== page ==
There are aspects I love about being in a relationship, but I will never give up my space totally for someone else. I have discovered that being single can be magical – the freedom, the independence is priceless.
“The best thing is dating,” she says, before laughing and adding, “and to have a lover.”
Does she get asked out a lot? “Yes,” she replies without hesitation – and in a manner that more than implies: “Of course!”
“I’m never short of requests, but I have so many friends that it’s difficult to find the time.”
Further stretching Nancy’s time is her close- knit family. The eldest of four children, she flies back to her family’s home town in Puglia every five or six weeks to visit her parents.
Nancy, who studied ballet between the ages of five and 17, is finally fulfilling a childhood ambition. “I always wanted to act,” she says, “but I knew my parents wanted me to go to university.”
In fact, she attended two – in Sapienza, Rome and New York. “I was always conscious I was attractive and when you are nice-looking, you want to show that you are smart and intelligent at the same time,” she says of her education. “I’ve always been quite a deep soul.”
Did she think she was destined for the spotlight? “I never wanted to be an actress or model strongly enough to pursue it, but at the same time I knew that my life would never be conventional,” she says. “I knew that my life would be special, that one day I would be the centre of attention, whether I wanted to be or not.”
Her appearance in Strictly will give her that attention – and she’s ready to embrace it, dressed in slashed-to-the-thigh glitzy gowns. “I am quite confident about my body,” she says. “I am much more confident than I was ten or 20 years ago. Confidence has to come from inside you.”
dressed to thrill
Indeed, Nancy exudes old-school glamour. It’s hard to imagine, for example, that she’d ever leave the house without make-up or turn up to Strictly practice in tracksuit bottoms.
“Glamorous is a mental attitude and comes subconsciously,” she says. Will she dress down for dance rehearsals? “I always like to look my best and be comfortable,” she says.
Nancy regularly exercises with yoga, swimming and power walking and a masseur visits her home three times a week. Strictly will improve her fitness even more. “I need to eat four or five times a day to keep my sugar levels up. I don’t want to lose too much weight,” she says. “When I’m under pressure, I tend to lose my appetite and I don’t sleep. I have to be quite careful.”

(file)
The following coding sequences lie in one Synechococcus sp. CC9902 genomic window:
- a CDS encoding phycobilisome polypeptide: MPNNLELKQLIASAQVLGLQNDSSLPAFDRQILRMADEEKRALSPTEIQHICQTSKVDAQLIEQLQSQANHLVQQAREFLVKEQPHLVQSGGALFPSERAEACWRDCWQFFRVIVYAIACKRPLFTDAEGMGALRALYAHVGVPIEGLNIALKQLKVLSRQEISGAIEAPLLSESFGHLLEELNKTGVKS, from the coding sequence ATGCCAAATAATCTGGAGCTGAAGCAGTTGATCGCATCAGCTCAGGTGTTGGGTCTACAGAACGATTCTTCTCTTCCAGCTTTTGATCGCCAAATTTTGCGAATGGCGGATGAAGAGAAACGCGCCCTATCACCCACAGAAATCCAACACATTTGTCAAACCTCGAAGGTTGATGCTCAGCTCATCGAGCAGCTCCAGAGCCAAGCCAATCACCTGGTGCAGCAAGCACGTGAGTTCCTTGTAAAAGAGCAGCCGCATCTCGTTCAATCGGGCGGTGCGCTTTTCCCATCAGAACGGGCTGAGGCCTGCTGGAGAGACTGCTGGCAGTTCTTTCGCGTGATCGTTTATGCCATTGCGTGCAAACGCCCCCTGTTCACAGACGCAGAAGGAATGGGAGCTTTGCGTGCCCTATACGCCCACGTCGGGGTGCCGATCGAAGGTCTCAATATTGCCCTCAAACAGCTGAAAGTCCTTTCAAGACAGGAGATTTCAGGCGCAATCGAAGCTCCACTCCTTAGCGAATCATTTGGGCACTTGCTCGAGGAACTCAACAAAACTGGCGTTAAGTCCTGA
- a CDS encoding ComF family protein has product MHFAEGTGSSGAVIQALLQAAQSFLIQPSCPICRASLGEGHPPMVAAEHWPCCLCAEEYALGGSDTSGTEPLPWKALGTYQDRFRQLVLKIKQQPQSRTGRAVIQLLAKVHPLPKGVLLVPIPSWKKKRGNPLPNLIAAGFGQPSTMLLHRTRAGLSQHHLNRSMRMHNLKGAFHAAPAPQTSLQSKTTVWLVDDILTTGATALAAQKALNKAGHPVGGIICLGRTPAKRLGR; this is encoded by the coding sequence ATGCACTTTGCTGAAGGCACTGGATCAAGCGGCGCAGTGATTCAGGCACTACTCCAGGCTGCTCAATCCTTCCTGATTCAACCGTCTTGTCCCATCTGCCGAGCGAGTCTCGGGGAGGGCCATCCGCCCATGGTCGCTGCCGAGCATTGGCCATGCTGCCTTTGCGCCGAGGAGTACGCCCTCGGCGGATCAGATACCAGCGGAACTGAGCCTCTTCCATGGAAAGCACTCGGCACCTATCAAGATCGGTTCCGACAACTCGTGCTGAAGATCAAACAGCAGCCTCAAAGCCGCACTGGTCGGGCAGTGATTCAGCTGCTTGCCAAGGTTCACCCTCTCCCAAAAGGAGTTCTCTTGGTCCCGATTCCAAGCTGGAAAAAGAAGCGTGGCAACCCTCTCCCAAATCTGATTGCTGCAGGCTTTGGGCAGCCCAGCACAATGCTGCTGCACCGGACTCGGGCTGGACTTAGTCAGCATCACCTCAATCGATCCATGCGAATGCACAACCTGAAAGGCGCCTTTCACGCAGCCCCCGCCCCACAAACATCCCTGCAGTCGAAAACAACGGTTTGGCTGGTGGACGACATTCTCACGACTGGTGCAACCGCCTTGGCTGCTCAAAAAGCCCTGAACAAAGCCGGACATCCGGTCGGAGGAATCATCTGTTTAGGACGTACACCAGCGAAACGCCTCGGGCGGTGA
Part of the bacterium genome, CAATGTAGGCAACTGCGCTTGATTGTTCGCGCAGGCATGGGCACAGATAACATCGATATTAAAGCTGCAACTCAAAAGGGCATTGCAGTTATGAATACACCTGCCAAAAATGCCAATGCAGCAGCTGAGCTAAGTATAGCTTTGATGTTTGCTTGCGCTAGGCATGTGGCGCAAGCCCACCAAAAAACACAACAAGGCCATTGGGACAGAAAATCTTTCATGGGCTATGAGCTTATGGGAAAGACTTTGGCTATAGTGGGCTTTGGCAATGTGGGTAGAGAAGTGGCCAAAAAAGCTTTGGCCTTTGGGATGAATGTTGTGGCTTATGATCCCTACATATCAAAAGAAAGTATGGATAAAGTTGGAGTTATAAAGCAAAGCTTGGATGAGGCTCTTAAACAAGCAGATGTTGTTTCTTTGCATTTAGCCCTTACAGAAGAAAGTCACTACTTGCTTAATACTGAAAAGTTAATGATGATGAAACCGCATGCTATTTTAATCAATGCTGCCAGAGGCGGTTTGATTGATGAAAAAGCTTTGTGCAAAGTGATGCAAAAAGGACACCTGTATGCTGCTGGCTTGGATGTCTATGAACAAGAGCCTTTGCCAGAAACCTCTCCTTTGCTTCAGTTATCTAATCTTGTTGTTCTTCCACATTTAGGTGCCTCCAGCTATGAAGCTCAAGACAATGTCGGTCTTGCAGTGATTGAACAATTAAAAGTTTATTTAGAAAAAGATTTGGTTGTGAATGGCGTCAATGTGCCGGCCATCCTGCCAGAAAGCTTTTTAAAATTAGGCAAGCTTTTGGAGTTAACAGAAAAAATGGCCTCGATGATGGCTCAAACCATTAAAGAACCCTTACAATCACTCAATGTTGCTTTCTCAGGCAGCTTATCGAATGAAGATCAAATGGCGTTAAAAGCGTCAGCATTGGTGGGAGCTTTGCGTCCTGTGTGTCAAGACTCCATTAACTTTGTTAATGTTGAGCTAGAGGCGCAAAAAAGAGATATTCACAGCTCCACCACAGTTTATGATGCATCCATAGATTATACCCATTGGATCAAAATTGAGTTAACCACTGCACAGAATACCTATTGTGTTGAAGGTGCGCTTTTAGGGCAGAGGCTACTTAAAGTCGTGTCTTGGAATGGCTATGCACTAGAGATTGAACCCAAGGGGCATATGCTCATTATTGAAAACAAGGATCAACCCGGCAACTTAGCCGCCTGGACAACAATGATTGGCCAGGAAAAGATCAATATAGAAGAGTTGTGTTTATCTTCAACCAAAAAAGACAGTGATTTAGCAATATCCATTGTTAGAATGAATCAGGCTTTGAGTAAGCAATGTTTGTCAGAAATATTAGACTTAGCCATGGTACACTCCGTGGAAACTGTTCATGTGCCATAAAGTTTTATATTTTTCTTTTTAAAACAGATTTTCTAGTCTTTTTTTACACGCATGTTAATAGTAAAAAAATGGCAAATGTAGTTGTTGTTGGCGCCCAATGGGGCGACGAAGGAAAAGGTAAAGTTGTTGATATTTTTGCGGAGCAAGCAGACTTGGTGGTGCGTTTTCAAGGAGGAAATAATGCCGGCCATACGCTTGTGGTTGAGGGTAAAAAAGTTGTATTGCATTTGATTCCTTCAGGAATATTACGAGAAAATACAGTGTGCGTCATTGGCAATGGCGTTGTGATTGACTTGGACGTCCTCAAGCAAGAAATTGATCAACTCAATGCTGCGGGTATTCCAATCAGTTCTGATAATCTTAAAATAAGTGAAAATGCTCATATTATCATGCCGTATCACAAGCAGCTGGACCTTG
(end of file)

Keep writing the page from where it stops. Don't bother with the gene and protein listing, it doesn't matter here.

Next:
Her figure is all natural, she says, but adds that she’s not opposed to cosmetic surgery. “I do think it’s absolutely fantastic, but personally, I’m quite scared. I hope to postpone it as much as possible and thank God I don’t need it.”
She “feels and looks much younger” than her 50 years, a milestone she celebrated last month with a lavish three-day celebration in Puglia.
It was a party unforeseen by many, given Nancy’s previous evasiveness about her birth date. “It is very provincial to ask about that,” she says. “For me, people are ageless. I don’t understand why someone has to know the age of anybody.”
Strictly is a “new adventure” in her already eventful life. “I have to say that I am quite serious and I need to laugh more,” she says. “I need to have more lightness in my life.
“For me, it is like doing meditation. It can be really relaxing for your mind to be focused on something and release all the other tensions because you don’t have time to think of anything else. I am enjoying having a new routine because usually I don’t have one – my routine changes every day.”
When the show ends, she will return to her business projects. “I like networking, putting people together,” says Nancy, who works with charities including the Terrence Higgins Trust, Truce International, the Red Cross and Save the Children, as well as cancer and cystic fibrosis organisations. She is also writing her first novel and a travel book and plans to launch a jewellery range.
And she’s delighted with her new role as an “agony diva” in the Sunday Times Magazine, in which she offers advice on relationships and life’s dilemmas. “I was so happy when they asked me to do it,” she says. But is she qualified to offer advice? “I think so,” she says.
She’s also relishing the process of learning something new on Strictly. “I hope people vote for me,” she says. “I hope I will be entertaining – myself and them.”